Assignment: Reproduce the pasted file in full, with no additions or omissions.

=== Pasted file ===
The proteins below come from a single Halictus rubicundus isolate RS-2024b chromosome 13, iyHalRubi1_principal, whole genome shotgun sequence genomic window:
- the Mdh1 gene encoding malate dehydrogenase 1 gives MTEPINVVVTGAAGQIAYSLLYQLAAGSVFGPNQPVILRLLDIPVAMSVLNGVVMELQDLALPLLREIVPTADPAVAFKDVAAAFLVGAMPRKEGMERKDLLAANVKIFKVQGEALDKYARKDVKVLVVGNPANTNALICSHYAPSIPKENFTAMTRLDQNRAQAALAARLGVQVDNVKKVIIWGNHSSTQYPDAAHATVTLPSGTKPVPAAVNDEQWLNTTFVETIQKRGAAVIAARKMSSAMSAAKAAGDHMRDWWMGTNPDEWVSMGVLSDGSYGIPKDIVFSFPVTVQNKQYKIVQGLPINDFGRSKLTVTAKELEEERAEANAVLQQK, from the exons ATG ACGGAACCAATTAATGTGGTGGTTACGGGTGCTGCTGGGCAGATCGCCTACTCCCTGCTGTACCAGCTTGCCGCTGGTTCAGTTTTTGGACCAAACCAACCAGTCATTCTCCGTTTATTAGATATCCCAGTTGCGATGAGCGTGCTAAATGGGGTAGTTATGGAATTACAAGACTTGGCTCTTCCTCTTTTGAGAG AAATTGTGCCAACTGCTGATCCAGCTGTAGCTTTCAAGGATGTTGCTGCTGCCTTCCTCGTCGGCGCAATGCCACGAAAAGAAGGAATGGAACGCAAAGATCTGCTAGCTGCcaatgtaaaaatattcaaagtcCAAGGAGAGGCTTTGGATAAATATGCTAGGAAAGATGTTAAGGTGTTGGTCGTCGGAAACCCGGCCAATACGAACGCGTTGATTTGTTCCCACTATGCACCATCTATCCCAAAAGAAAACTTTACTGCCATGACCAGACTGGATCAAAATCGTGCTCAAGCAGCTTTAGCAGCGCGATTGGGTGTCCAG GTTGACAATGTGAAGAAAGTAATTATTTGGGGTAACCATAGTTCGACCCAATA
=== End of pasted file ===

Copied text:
The proteins below come from a single Halictus rubicundus isolate RS-2024b chromosome 13, iyHalRubi1_principal, whole genome shotgun sequence genomic window:
- the Mdh1 gene encoding malate dehydrogenase 1 gives MTEPINVVVTGAAGQIAYSLLYQLAAGSVFGPNQPVILRLLDIPVAMSVLNGVVMELQDLALPLLREIVPTADPAVAFKDVAAAFLVGAMPRKEGMERKDLLAANVKIFKVQGEALDKYARKDVKVLVVGNPANTNALICSHYAPSIPKENFTAMTRLDQNRAQAALAARLGVQVDNVKKVIIWGNHSSTQYPDAAHATVTLPSGTKPVPAAVNDEQWLNTTFVETIQKRGAAVIAARKMSSAMSAAKAAGDHMRDWWMGTNPDEWVSMGVLSDGSYGIPKDIVFSFPVTVQNKQYKIVQGLPINDFGRSKLTVTAKELEEERAEANAVLQQK, from the exons ATG ACGGAACCAATTAATGTGGTGGTTACGGGTGCTGCTGGGCAGATCGCCTACTCCCTGCTGTACCAGCTTGCCGCTGGTTCAGTTTTTGGACCAAACCAACCAGTCATTCTCCGTTTATTAGATATCCCAGTTGCGATGAGCGTGCTAAATGGGGTAGTTATGGAATTACAAGACTTGGCTCTTCCTCTTTTGAGAG AAATTGTGCCAACTGCTGATCCAGCTGTAGCTTTCAAGGATGTTGCTGCTGCCTTCCTCGTCGGCGCAATGCCACGAAAAGAAGGAATGGAACGCAAAGATCTGCTAGCTGCcaatgtaaaaatattcaaagtcCAAGGAGAGGCTTTGGATAAATATGCTAGGAAAGATGTTAAGGTGTTGGTCGTCGGAAACCCGGCCAATACGAACGCGTTGATTTGTTCCCACTATGCACCATCTATCCCAAAAGAAAACTTTACTGCCATGACCAGACTGGATCAAAATCGTGCTCAAGCAGCTTTAGCAGCGCGATTGGGTGTCCAG GTTGACAATGTGAAGAAAGTAATTATTTGGGGTAACCATAGTTCGACCCAATA